August 16, 2022

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Photographer Creates DIY Telescope to Snap Incredible Photos of the Moon

Telescope and example

A photographer has used his 3D printer to create an impressive 900mm reflector telescope that is so simple to put together that “it’s like assembling furniture from IKEA.”

The design, which Jonathan Kissner refers to as “Hadley,” has a 114/900mm reflector with a spherical primary mirror housed in mostly 3D-printed parts.

Kissner also says that his Hadley telescope can do double duty as a terrestrial scope for watching wildlife and even as a slow f/8 zoom lens for photography.

Shooting Photos Through the DIY Telescope

Kissner takes images through the telescope with a Google Pixel 4a mobile phone. To combat the atmospheric turbulence that wreaks havoc on long-exposure images, he opted to shoot a video at 60 frames per second.

“Any given frame was worse than what we’d see at the eyepiece,” Kissner tells PetaPixel. “Our brain does a lot of work making sense from a noisy image, and compositing on the fly. This process, called ‘lucky imaging,’ can produce results far beyond what the eye sees, but this needs better data. 

“Eventually, I’ll be using an astrocam with the 3D-printed telescopes, but one step at a time.”

Once saved, Kissner imports the videos he captures into an app called the Planetary Imaging PreProcessor (PPIP) and then aligns them with another called Registax. Both are freeware available online. Then, after some more image processing using GIMP, and he ends up with a usable image that is worthy of sharing online.

Kissner hopes to have a camera attachment designed for future use. He also has another telescope design on his site as well as a focuser and a Newtonian mirror cell for a reflector telescope.

Creating the DIY Telescope

Kissner decided to create his DIY telescope due to the plethora of what he calls “hobby killer” scopes in the $100 to $200 range, that are difficult to use with shoddy parts.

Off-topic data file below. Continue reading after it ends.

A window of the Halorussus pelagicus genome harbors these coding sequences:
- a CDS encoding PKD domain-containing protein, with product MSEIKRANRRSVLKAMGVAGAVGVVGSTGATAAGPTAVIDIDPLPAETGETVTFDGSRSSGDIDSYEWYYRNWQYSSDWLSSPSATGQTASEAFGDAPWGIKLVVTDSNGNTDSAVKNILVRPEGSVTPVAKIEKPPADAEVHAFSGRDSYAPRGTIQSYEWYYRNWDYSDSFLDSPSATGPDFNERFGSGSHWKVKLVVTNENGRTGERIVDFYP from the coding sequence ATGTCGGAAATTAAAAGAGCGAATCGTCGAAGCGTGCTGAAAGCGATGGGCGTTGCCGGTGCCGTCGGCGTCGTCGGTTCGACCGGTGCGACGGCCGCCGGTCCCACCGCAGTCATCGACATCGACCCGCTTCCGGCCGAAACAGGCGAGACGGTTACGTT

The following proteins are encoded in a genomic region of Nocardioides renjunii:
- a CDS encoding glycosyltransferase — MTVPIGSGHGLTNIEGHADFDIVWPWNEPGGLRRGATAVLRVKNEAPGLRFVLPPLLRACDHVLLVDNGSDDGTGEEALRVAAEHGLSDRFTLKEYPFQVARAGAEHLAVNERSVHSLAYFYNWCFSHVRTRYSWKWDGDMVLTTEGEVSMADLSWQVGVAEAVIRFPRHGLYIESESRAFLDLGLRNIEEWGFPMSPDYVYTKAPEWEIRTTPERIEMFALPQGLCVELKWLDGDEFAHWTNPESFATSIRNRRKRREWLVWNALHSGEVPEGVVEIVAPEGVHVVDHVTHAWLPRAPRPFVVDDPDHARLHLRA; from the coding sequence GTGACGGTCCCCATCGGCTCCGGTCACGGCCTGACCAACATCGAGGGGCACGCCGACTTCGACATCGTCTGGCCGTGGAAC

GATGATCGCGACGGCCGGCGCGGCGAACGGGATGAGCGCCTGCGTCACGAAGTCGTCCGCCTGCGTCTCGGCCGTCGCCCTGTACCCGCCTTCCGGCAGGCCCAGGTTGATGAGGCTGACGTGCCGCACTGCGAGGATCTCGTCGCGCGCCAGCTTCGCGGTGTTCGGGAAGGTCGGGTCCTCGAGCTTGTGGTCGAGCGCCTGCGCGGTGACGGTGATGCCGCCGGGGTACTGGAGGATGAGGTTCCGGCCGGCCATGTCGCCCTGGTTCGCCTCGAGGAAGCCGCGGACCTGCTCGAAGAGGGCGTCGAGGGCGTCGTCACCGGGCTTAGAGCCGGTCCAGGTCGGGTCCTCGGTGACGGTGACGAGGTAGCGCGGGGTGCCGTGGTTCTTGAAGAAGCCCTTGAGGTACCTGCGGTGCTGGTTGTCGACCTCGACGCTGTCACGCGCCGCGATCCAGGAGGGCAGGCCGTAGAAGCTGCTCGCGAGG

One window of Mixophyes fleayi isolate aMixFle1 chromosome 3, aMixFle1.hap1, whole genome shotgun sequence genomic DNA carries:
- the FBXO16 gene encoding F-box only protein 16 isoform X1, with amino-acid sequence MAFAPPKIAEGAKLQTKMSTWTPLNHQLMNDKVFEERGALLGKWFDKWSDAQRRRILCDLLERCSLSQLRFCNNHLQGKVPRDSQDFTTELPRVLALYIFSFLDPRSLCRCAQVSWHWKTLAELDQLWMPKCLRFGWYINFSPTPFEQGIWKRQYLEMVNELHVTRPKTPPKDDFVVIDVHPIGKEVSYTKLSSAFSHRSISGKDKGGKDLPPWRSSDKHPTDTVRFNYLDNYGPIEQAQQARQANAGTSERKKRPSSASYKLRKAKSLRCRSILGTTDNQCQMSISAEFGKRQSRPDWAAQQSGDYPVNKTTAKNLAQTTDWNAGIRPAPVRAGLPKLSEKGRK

“It is my hope that by releasing this, more people will find an open door to planetary observation and entry-level astrophotography,” wrote Kissner on his Printables build log.

Hadley is actually his second attempt at 3D printing a workable telescope. His first one was more of a pathfinder to refine his design. That scope was much larger, being a 152/1300mm large red reflector telescope that Kissner admits was very hard to build. However, with the lessons learned in that design, he was able to create a universal design that was both accessible and practical, while being easy to replicate.

The basic design is centered around parts that are printed on a standard FDM 3D printer. Each model has been positioned in its strongest orientation and without the need for wasteful supports which can add time and cost to the prints. There are a total of 27 different parts to 3D print. The design also uses one kind of screw (in varying lengths) and nuts to keep things simple, and according to Kissner, either metric or imperial works.

The biggest challenge for Kissner was the mirror itself. A traditional parabolic mirror found in large telescope arrays would have been prohibitively expensive for a telescope this size. But Kissner found that with the focal length he was going for and its ratios, a spherical mirror was a more cost-effective stand-in. Kissner also discovered in his research that many commercial-built scopes make a similar compromise.

Kissner was able to find mirror sets for a 114/900mm spherical primary and elliptical secondary pair on eBay or AliExpress for about $20, although he said that this is prone to fluctuation. There is also a listing for a similar mirror set on Amazon. Add to that the $100 in printing materials and other parts, plus a good set of eyepieces for $50, and you have a pretty effective telescope for under $200.

A complete list of parts and plans for building the telescope are available on Printables.

The design also lends itself to customizations, with add-on starburst effects including the six spike style of the new James Webb telescope, the four spike style of the Hubble Space Telescope, or even a diffraction spike free look.


Image credits: All photos by Jonathan Kissner.